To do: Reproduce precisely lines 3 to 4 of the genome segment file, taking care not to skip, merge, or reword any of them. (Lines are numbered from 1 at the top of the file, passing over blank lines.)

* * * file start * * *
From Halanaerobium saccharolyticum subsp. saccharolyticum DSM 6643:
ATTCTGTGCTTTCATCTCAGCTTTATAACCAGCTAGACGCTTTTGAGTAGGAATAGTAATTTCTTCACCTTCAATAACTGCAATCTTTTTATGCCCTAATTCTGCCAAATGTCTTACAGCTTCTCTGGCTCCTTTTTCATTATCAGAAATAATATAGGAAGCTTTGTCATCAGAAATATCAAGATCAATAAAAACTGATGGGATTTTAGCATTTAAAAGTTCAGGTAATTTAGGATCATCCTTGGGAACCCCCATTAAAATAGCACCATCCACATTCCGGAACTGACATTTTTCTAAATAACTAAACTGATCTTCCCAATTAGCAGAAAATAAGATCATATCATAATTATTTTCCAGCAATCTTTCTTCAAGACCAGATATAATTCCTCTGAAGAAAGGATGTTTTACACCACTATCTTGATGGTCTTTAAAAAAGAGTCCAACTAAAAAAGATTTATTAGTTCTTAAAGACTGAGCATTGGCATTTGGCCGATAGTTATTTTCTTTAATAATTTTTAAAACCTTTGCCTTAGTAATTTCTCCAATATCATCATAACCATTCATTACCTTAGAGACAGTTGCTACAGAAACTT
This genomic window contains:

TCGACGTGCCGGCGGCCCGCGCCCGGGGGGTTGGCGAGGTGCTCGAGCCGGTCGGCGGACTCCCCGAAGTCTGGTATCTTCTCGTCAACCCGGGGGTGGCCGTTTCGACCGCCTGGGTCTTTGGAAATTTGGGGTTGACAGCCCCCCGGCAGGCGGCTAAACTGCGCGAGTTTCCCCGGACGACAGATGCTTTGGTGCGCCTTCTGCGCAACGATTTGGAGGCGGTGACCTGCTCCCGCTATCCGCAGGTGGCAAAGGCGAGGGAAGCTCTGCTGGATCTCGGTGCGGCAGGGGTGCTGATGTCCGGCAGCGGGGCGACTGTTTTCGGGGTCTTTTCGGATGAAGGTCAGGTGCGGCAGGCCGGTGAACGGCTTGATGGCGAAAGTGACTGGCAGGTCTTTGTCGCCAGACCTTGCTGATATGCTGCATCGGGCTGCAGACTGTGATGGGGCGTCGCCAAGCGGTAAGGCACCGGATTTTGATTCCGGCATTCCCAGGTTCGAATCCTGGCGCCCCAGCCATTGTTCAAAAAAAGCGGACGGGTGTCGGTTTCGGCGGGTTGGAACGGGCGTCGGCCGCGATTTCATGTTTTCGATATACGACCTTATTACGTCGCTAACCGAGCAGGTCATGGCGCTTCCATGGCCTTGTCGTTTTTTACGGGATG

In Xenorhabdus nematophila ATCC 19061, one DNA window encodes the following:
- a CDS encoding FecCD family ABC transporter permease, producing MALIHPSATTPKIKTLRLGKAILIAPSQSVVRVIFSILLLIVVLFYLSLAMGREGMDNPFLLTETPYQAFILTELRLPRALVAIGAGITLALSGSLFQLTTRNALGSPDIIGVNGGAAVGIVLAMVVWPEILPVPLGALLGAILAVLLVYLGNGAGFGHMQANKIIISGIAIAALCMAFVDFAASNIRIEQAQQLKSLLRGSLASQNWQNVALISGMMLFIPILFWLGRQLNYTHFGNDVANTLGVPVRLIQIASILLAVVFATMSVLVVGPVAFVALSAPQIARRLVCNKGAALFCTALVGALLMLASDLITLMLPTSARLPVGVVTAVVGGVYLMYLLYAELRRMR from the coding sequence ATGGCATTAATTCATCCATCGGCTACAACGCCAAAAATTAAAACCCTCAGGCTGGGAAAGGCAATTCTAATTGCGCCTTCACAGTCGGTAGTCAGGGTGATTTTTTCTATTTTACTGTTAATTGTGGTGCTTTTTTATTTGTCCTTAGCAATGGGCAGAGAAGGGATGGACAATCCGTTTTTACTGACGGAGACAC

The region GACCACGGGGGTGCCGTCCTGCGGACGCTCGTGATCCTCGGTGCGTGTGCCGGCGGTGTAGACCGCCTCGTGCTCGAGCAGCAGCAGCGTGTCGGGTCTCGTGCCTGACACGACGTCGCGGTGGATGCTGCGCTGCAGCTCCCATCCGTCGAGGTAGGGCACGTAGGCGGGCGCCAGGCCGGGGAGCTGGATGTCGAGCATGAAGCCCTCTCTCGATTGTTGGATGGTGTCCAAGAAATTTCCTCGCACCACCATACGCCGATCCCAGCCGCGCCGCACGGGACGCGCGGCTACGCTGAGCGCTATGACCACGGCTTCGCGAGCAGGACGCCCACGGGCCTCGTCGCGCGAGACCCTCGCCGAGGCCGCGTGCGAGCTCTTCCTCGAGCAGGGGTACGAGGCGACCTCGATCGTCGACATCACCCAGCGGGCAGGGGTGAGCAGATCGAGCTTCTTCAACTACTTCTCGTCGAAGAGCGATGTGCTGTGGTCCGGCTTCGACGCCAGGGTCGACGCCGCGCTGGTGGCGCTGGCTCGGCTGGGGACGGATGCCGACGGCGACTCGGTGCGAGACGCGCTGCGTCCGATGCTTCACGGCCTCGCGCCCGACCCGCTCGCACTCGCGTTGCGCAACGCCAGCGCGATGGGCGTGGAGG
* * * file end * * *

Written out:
This genomic window contains:

TCGACGTGCCGGCGGCCCGCGCCCGGGGGGTTGGCGAGGTGCTCGAGCCGGTCGGCGGACTCCCCGAAGTCTGGTATCTTCTCGTCAACCCGGGGGTGGCCGTTTCGACCGCCTGGGTCTTTGGAAATTTGGGGTTGACAGCCCCCCGGCAGGCGGCTAAACTGCGCGAGTTTCCCCGGACGACAGATGCTTTGGTGCGCCTTCTGCGCAACGATTTGGAGGCGGTGACCTGCTCCCGCTATCCGCAGGTGGCAAAGGCGAGGGAAGCTCTGCTGGATCTCGGTGCGGCAGGGGTGCTGATGTCCGGCAGCGGGGCGACTGTTTTCGGGGTCTTTTCGGATGAAGGTCAGGTGCGGCAGGCCGGTGAACGGCTTGATGGCGAAAGTGACTGGCAGGTCTTTGTCGCCAGACCTTGCTGATATGCTGCATCGGGCTGCAGACTGTGATGGGGCGTCGCCAAGCGGTAAGGCACCGGATTTTGATTCCGGCATTCCCAGGTTCGAATCCTGGCGCCCCAGCCATTGTTCAAAAAAAGCGGACGGGTGTCGGTTTCGGCGGGTTGGAACGGGCGTCGGCCGCGATTTCATGTTTTCGATATACGACCTTATTACGTCGCTAACCGAGCAGGTCATGGCGCTTCCATGGCCTTGTCGTTTTTTACGGGATG